Technology is improving as time goes on. Besides age, a keyboard that is played everyday is going to wear down faster.
It’s best to find keyboards with 88 weighted keys. I had a few second-hand keyboards before. They lasted between 3-5 years. Some models are no longer in the market made by Roland or Yamaha but are very playable. You might even look at used stage pianos. They’re higher quality keyboards for stage performances.
Besides buying second-hand, you can ask the store to sell you a display model for less. Try to get the stand, 3-pedal unit & bench thrown in. At least you get an almost new instrument.
The 2 important things are the touch of the keys and a good piano sound. An older keyboard you are less likely going to get a natural piano sound. The touch is quit subjective. Some like heavier keys while people like myself prefer a lighter touch. Need to play a few pieces on different brands & models before deciding.
How long they last will depend upon the quality of the build in the first place; the age of the used instrument; the feistiness of the player you're buying it from; and, how frequently they've played the instrument.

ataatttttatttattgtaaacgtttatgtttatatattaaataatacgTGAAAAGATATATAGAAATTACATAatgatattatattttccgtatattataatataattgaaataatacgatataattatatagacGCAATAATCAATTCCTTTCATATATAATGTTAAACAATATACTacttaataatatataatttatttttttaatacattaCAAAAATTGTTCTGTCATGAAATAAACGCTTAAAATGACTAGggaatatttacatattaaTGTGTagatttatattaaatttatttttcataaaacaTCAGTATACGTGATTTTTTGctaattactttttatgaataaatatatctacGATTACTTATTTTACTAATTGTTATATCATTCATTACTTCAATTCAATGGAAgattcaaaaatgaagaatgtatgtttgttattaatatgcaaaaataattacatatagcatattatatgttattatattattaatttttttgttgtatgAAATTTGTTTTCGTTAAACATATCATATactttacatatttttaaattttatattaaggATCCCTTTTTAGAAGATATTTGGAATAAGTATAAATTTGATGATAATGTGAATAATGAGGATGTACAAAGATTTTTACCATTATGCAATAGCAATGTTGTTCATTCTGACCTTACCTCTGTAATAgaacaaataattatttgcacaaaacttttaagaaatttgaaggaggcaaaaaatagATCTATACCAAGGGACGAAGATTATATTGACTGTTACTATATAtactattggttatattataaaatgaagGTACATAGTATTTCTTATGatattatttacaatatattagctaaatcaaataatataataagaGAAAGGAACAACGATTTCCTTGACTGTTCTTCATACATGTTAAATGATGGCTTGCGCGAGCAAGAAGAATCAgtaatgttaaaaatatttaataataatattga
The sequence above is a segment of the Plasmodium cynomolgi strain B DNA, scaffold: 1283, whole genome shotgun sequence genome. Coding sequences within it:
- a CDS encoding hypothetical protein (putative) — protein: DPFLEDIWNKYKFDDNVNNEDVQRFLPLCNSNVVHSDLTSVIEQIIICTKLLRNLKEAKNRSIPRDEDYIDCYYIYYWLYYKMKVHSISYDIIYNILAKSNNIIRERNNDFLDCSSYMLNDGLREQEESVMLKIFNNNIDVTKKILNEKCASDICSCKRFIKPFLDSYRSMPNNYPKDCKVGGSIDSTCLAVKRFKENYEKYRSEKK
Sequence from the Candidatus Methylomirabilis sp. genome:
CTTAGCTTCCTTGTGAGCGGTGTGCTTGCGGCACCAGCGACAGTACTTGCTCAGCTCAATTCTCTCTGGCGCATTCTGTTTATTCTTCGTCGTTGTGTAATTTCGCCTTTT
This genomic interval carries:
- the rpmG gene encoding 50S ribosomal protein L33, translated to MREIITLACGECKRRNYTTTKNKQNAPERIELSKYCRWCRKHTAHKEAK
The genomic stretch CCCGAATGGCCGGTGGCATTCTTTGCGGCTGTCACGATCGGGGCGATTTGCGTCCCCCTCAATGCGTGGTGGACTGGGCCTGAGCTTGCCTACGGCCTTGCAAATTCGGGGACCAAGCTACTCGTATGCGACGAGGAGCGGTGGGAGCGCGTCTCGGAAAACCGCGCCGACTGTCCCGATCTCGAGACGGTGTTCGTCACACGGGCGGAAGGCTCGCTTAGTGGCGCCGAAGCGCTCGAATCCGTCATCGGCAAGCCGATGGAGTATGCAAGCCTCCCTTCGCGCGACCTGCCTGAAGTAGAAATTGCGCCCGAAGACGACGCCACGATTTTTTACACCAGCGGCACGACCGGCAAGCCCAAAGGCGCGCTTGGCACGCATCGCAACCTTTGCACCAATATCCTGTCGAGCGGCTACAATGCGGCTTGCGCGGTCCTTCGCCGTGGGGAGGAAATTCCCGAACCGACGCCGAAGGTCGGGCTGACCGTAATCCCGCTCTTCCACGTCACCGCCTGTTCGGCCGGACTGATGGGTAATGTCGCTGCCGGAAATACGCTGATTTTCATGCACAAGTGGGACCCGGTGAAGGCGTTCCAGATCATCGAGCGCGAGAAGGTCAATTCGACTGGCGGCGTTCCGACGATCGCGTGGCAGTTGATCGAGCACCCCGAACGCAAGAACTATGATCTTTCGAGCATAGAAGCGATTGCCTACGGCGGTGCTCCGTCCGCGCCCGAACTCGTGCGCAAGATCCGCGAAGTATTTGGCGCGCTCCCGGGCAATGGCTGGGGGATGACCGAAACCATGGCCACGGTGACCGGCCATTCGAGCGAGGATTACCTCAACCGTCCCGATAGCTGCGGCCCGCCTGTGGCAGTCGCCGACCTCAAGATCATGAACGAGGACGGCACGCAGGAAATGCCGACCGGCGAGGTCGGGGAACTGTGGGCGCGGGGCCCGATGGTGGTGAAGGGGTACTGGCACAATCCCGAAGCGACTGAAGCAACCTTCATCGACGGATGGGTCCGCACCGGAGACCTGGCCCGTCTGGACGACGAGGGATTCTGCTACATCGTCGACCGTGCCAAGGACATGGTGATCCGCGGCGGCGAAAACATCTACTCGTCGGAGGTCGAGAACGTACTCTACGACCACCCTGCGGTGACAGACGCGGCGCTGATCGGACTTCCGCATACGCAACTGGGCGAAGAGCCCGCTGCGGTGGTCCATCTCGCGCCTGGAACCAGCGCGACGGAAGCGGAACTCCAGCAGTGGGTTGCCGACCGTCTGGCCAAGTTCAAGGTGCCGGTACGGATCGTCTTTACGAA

I brought my MP7SE from a retired gentleman who also had a Yamaha PSR keyboard which he preferred anyway. The gentleman in question said the instrument was 11 months old (he had the paper work) and admitted to having hardly played his MP7SE, finding the piano action 'a bit too heavy' for him. He wanted to sell his MP7SE to fund the purchase of a Yamaha Genos. That made sense to me. It chimed with the physical sensation of playing the instrument, as the action still felt kind of stiff---like new instruments often do. The keys all felt even around each other e.g., for a particular octave, there were no notes which felt soft or different like they'd been more heavily used.
I always ask questions to ascertain the circumstances behind the sale etc. My first used purchase was from a university student. He purchased the piano for a project and the project was over (so he'd had it for 6 months). He wanted to buy a synth for his next project and needed to liquidate the MP7 to afford it.
These are the kind of things you want to hear when buying a used instrument, just like you want to hear that a used car you're thinking of purchasing has been mostly kept in the garage and only taken out once or twice a week to the shops by a gentle natured 80 year old. Of course, what's said has to fit the facts coming out of the test drive.